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An Actor-Network Theory of Organizations
Series: Sozialtheorie

Bürokratie und des Postsystems sowie zu Bibliotheken und Büros.32 Ein Verständnis von Organisation als forma- ler Einheit findet sich ebenfalls in Untersuchungen von Beratungsunternehmen oder Think-Tanks.33 Im englischsprachigen Raum gibt es darüber hinaus Ver- suche, die medientechnologische Verfasstheit des Sozialen über den Organisa- tionsbegriff zu fassen. So hat etwa Ned Rossiter den Wandel formaler Organi- sationen mittels der Unterscheidung von networked organizations und organized networks untersucht. Rossiter und Geert Lovink haben zudem die Frage der

1996). As Castells (2005) points out, it is not networks that are new in hu- man history, but “What is new is the microelectronics-based, networking technologies that provide new capabilities to an old form of social organiza- tion” (4). Digital information and communication technologies make global networked organizations possible. Both large and small, whether high-tech or not, organizations in all areas of society are changing. Castells (2005: 8) locates three processes characteristic of the network society, 1) the “generation and diffusion of new

6. Conclusion The story we set out to tell was a story about organizations, about what they are, how they come to be, how they are maintained, and how they are transformed. Our goal was to show how organizations can theoretically be defined as processes of networking and empirically described as networked organizations. In order to define what networks are and how networking is done we turned to actor-network theory (ANT). ANT implies the following assumptions: Organizations do not emerge from the interests and decisions of individual human actors, much as

microelectronics-based, networking technologies that provide new capabilities to an old form of social organization” (4). The digital transformation makes global networked organizations possible. Following the slogan, “governance without government,”9 new decentralized, non-hierarchical, collaborative, and distributed forms of regulation typical of networks have become central topics in almost all areas of today’s world. Of course, even in a network society, people must accomplish certain tasks and solve certain problems if there is to be cooperative action at all. Goals

understood to describe a fundamental shift in the way networking is done, the kind of stories that are being told, and how sensemaking is organizing social relations today. Network Management Framework In the last decades, much effort has been made to describe the challenges of “21st century management.”2 A central topic that has emerged from this research is leadership and management of networked organizations.3 Although explicitly concerned with interorganizational networks, the framework of network leadership and management that Saz-Carranza et al. (2008

processes that create new organizational forms. Large organizations “decentralize themselves as networks of semi-autonomous units,” whereas small or medium sized organizations “form business networks” and “become providers and subcontractors to a variety of large corporations” (Castells 2005: 9). In addition to this, these new networked organizations “engage in strategic partnerships on various projects,” whereby the networks built around projects dissolve at the end of a project and flexibly recombine for other projects. Castells is careful to emphasize that the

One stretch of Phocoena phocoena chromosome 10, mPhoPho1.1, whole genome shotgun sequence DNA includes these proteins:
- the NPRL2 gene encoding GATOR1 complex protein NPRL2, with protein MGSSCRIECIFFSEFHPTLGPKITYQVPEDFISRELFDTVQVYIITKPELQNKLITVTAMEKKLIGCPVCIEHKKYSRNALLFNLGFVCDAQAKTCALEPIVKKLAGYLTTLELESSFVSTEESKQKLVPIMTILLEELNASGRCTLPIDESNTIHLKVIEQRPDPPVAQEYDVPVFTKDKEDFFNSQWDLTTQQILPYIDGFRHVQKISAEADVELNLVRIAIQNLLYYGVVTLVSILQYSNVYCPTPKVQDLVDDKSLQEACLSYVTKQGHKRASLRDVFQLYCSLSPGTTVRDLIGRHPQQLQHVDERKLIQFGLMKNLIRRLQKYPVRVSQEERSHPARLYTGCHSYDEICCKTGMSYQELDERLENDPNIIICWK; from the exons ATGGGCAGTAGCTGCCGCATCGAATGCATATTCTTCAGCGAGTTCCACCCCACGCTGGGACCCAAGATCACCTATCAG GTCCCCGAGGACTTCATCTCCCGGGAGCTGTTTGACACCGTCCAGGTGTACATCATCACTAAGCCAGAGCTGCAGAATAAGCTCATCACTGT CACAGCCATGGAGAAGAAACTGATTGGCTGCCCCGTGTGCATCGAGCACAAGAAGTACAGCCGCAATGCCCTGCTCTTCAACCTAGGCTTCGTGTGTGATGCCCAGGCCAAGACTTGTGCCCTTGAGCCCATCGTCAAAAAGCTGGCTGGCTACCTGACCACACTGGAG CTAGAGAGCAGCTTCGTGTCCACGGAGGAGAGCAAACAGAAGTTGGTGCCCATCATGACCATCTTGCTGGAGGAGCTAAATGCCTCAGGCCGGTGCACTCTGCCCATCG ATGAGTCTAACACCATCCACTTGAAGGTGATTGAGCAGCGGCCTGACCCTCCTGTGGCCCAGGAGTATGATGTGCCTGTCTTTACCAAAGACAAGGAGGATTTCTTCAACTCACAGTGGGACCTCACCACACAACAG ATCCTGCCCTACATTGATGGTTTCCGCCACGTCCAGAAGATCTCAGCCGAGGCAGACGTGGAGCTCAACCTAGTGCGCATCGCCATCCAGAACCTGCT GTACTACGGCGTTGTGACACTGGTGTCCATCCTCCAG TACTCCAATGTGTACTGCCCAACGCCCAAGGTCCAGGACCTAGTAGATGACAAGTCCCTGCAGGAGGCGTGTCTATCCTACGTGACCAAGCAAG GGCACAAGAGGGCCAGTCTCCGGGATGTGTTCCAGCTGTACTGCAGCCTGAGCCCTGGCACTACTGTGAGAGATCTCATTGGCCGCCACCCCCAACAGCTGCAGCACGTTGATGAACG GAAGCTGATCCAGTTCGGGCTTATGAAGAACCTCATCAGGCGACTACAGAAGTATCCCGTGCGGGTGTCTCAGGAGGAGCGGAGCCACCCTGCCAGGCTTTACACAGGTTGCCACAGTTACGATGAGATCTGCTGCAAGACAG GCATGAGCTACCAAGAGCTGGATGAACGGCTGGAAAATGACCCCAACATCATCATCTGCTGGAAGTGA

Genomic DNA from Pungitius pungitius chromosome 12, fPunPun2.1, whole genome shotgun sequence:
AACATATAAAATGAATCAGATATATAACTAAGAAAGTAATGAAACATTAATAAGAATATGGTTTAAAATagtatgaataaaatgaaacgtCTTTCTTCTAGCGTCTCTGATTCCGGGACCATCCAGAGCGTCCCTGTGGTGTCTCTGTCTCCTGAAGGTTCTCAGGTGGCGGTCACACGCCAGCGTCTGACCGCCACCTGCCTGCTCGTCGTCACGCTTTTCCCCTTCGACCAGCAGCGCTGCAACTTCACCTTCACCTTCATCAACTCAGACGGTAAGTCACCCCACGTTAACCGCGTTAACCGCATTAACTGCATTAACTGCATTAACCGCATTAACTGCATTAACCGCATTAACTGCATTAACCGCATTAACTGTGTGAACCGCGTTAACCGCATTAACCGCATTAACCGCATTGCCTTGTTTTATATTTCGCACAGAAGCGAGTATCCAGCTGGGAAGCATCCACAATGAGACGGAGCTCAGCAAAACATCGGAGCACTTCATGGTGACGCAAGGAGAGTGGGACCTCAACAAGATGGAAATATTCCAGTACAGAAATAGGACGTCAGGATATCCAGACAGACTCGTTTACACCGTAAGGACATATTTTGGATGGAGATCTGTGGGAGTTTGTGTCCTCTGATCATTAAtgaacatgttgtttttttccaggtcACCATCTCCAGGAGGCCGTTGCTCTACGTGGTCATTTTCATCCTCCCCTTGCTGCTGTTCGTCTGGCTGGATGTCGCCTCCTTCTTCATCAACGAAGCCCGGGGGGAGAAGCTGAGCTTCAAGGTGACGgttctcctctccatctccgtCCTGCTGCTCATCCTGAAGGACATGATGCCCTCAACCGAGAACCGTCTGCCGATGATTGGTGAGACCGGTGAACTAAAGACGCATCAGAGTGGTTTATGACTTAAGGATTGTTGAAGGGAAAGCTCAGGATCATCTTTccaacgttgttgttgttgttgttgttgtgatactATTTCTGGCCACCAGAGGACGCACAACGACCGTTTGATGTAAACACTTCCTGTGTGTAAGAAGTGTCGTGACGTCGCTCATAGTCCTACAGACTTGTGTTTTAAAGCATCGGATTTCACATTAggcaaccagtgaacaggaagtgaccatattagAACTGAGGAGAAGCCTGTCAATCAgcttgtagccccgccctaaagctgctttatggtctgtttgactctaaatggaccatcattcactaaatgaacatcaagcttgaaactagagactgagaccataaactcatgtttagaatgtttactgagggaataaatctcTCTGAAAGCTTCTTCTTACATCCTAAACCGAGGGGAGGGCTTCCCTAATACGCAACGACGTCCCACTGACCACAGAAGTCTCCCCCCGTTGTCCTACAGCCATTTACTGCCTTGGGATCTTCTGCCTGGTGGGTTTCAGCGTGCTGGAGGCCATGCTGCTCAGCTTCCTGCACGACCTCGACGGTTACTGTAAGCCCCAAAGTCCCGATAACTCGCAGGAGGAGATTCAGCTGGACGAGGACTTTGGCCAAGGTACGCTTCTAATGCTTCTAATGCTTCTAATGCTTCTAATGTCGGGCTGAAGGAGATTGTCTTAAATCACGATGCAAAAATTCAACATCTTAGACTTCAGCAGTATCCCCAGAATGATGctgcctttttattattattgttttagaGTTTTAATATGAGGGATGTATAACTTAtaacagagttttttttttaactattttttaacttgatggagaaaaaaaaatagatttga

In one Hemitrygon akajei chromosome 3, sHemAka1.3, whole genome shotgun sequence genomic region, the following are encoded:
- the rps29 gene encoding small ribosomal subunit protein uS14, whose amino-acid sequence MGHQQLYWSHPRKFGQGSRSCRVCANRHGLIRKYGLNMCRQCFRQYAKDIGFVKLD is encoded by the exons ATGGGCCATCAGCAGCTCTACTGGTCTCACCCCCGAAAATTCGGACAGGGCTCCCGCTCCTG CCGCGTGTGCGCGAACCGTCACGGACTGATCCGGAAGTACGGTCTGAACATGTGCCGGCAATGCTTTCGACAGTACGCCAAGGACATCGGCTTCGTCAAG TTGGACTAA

. (2012): “Psst, You in Aisle 5.” In: Now York Times, Feb. 19, 2012, §6 (Magazine). Dutton, W. (2008): Collaborative Network Organizations: New Technical, Managerial and Social Infrastructures to Capture the Value of Distributed Network Publicy Governance158 Intelligence. Oxford Internet Institute DPSN Working Paper Series No. 5. https://papers.ssrn.com/sol3/papers.cfm?abstract_id=1302893. Emerson, K., Nabatchi, T., Balogh, S. (2011): “An Integrative Framework for Collaborative Governance.” In: Journal of Public Administration Research 22, pp. 1-29. Enfield, N. J

Datenschutz: Proteste zur Volks- zählung 1983 und 1987 in der Bundesrepublik Deutschland. Hamburg. Djelic, Marie-Laure/Quack, Sigrid (2003): Globalization and Institutions. Rede- fining the Rules of the Economic Game. Cheltenham. Dobusch, Leonhard/Müller-Seitz, Gordon (2012): Serial Singularities: Develop- ing a Network Organization by Organizing Events. In: Schmalenbach Busi- ness Review, i.E. Dobusch, Leonhard/Quack, Sigrid (2010): Epistemic Communities and Social Movements: Transnational Dynamics in the Case of Creative Commons. In: Djelic, Marie-Laure/Quack, Sigrid

The political economy perspective relates alternative economic prac- tices to the conditions and contexts within economic constellations, 14 | SEBASTIAN HILLEBRAND AND HANS-MARTIN ZADEMACH networks, organisations or individuals. Scholars in this field take into account that many economic practices considered alternative still cen- ter on the production, exchange, and circulation of commodities: “Few are so alternative that they eschew the circulation of capital in com- modity form altogether” (McCarty 2006: 808f). In fact, many alterna- tive economic practices